So what would Carmelo need around him in order for him/the team to be at his/its best?  You need big men that don’t need to score much, but can play solid defense.  Tyson Chandler, Jared Jeffries.  Check.  Preferably, you need a power forward who can play inside, but can also stretch the floor when Carmelo is in the post.  Pau Gasol is the most obvious example, but let’s be more realistic and say David West/Luis Scola.  Steve Novak is a serviceable stretch 4.  Your point guard needs to be able to hit open shots, operate well in a half-court offense, and play without the ball.  Baron Davis defers to Carmelo because he’s washed-up, so he fits the criteria by default, even though he can’t shoot.  Mo Williams would be a good fit.  Of course, you also need wing players that hit 3s and/or defend like motherlovers.  J.R. Smith (well, he hits 3s).  If Iman Shumpert improves his outside shot, he should be an ideal 2-guard beside Anthony.

With all this considered, how would a starting 5 of Chauncey Billups, Iman Shumpert, Carmelo Anthony, David West, Tyson Chandler team – with Steve Novak, Jared Jeffries, J.R. Smith, Kenyon Martin, and Mo Williams on the bench – fare?  To suit Carmelo, Lin and Stoudemire are out of the picture and are replaced by ( a healthy ) Billups, Williams, and West.  Martin is a free-agent addition.

Side note: For all those who are wondering, I didn’t – for the most part – take the 2012 free agent market into account, but since the team cap is essentially locked for the next few seasons, substantial improvement through free agency (or trade, for that matter) is not a realistic possibility.  If this type of team were to ever somehow be assembled in the next couple of seasons, count your blessings Knicks fans.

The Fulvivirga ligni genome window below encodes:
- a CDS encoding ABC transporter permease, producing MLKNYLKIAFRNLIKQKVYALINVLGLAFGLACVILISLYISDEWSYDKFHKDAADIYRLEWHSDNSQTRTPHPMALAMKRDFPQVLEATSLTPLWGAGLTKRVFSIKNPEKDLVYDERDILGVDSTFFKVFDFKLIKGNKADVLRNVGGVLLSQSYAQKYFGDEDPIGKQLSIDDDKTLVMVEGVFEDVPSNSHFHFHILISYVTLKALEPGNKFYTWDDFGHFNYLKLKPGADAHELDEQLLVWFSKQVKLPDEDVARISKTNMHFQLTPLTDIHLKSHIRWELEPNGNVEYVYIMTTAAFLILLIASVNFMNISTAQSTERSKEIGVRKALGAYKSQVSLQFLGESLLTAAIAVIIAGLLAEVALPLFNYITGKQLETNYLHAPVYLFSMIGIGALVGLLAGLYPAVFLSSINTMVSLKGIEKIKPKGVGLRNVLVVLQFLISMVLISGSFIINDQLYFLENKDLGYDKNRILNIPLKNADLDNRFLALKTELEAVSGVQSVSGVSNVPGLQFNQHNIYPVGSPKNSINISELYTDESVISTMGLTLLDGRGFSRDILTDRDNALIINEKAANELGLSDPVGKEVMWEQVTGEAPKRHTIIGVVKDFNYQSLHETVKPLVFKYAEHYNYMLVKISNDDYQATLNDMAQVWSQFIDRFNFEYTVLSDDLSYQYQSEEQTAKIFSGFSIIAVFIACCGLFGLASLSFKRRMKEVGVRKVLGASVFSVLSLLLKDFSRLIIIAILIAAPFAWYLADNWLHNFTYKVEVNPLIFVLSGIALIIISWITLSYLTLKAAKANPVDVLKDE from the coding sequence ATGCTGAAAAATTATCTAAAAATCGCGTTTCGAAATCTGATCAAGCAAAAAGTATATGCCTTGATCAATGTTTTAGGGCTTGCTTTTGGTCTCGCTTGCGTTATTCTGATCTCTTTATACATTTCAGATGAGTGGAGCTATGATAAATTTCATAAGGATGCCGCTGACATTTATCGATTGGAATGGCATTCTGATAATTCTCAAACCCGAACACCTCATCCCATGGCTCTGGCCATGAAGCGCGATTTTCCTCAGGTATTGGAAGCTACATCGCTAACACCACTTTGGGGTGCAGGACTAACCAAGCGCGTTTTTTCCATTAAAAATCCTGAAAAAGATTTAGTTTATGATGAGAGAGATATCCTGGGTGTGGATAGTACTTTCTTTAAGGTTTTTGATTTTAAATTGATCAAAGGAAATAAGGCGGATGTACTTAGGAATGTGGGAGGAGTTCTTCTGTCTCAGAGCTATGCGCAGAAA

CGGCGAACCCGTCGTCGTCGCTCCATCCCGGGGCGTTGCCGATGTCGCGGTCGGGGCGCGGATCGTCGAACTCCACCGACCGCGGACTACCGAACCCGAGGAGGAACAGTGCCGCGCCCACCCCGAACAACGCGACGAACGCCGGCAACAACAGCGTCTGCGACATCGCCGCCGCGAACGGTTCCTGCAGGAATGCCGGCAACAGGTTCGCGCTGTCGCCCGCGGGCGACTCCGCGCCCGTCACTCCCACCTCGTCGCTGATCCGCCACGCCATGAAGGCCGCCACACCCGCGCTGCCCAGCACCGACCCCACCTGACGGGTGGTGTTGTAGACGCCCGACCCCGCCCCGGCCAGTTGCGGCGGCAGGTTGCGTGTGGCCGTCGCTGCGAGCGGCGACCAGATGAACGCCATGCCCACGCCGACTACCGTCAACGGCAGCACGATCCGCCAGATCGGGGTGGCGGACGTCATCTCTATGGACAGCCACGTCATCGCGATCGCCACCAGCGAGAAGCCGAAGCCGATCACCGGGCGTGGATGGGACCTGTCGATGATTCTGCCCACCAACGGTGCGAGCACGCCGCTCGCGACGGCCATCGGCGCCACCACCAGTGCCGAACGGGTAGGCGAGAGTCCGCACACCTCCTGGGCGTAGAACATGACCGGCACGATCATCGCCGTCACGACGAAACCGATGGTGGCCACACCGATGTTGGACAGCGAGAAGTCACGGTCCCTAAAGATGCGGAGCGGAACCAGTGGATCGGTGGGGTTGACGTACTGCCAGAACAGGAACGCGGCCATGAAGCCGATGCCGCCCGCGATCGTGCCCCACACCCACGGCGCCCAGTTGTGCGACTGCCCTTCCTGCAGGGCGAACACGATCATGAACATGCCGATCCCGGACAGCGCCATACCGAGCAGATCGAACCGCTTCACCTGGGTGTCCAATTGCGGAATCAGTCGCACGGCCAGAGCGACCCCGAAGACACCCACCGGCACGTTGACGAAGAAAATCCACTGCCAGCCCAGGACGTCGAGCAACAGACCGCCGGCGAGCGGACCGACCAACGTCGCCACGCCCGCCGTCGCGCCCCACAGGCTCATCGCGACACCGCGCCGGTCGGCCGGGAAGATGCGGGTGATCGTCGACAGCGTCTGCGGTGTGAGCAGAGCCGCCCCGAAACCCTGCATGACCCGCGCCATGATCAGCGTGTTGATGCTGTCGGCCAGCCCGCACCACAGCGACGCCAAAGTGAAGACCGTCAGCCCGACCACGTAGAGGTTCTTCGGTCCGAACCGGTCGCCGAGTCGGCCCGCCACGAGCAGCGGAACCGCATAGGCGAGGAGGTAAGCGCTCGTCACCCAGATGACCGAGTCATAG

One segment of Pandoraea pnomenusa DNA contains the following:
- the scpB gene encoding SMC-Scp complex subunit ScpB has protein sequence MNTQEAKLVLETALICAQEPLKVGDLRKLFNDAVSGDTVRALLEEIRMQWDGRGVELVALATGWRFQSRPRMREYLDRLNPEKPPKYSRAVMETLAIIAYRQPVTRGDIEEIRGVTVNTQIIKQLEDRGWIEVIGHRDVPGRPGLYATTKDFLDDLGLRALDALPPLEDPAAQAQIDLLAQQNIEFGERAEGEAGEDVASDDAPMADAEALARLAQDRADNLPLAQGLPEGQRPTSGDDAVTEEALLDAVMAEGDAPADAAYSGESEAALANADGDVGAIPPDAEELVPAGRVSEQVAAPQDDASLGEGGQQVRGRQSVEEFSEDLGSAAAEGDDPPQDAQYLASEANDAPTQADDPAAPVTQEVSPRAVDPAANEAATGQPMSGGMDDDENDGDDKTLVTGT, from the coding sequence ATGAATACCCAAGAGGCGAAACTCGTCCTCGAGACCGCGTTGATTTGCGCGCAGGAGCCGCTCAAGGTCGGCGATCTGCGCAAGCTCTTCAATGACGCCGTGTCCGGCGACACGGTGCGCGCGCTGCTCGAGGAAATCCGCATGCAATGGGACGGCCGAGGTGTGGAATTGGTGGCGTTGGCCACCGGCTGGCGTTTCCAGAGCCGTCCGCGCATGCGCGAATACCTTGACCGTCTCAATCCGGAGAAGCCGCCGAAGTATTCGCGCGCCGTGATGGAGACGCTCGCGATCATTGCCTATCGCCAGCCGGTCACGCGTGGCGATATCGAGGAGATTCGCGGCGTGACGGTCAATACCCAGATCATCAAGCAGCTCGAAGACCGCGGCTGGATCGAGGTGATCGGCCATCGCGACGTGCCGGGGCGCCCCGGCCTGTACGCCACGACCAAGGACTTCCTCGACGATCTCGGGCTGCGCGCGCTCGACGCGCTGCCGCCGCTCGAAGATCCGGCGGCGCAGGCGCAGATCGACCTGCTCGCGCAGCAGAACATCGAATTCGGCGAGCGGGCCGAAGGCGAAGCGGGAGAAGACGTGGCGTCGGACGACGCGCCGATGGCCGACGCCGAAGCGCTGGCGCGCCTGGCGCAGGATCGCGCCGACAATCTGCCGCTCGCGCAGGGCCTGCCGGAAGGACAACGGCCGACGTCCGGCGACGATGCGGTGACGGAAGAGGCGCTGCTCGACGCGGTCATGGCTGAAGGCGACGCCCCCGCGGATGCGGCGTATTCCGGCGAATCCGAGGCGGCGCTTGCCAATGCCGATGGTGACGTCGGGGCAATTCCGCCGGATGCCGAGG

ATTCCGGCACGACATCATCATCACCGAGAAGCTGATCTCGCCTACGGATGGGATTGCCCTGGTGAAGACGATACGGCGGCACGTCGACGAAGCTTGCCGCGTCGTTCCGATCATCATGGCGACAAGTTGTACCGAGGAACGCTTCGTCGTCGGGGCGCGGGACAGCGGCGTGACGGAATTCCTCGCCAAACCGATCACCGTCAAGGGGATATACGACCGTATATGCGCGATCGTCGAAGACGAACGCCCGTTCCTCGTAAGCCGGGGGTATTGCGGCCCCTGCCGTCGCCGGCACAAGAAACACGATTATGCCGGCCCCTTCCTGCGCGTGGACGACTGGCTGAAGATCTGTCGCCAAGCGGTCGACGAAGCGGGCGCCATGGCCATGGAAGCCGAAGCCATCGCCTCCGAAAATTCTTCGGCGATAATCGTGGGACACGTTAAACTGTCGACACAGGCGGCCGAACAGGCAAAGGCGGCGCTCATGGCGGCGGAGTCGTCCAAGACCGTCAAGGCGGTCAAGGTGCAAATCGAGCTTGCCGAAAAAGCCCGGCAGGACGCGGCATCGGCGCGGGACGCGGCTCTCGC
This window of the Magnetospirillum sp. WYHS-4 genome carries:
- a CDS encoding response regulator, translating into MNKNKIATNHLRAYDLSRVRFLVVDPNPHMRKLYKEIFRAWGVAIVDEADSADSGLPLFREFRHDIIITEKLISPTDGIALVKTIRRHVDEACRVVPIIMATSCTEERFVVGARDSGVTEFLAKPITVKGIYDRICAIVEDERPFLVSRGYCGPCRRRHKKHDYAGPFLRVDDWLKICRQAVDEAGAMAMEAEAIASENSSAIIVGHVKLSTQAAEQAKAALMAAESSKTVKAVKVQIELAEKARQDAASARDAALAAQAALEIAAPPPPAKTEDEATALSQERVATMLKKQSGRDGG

By just about any standards, barring injury, this is a solid team.  Carmelo can play in his element without negatively affecting the play of others around him, while the guys around him rebound, defend, and hit open jump shots.  Could it contend for a championship?  Save for the most perfect situation – Kobe, D-Rose, LeBron, Kevin Durant all suffer debilitating knee/back injuries – it would not.  You are looking at a 4-5 seed that would struggle to make it into the Conference Finals.  As great a scorer as Carmelo is – and he could go for almost 30 a night on this type of team, this formula hardly ever ends up winning the Larry O’Brien trophy.  Last year’s Mavericks team was an exception, filled with perfect, hard-working role players surrounding a bona fide star – Dirk Nowitzki – who enjoyed the playoff run of his life.  In order for my hypothetical team to win a Championship, it would demand Melo to play up to the Iverson/Nowitzki level for at least 12-14 games.  While this is unlikely, throw in the fact that this projected team is superior to the current Knicks team, and the task becomes downright impossible.

If this sounds like a familiar situation, it should.  Carmelo has already experienced it for most of his professional career.  If it doesn’t, just wait.  It will in a few years.  And that’s if everything goes right.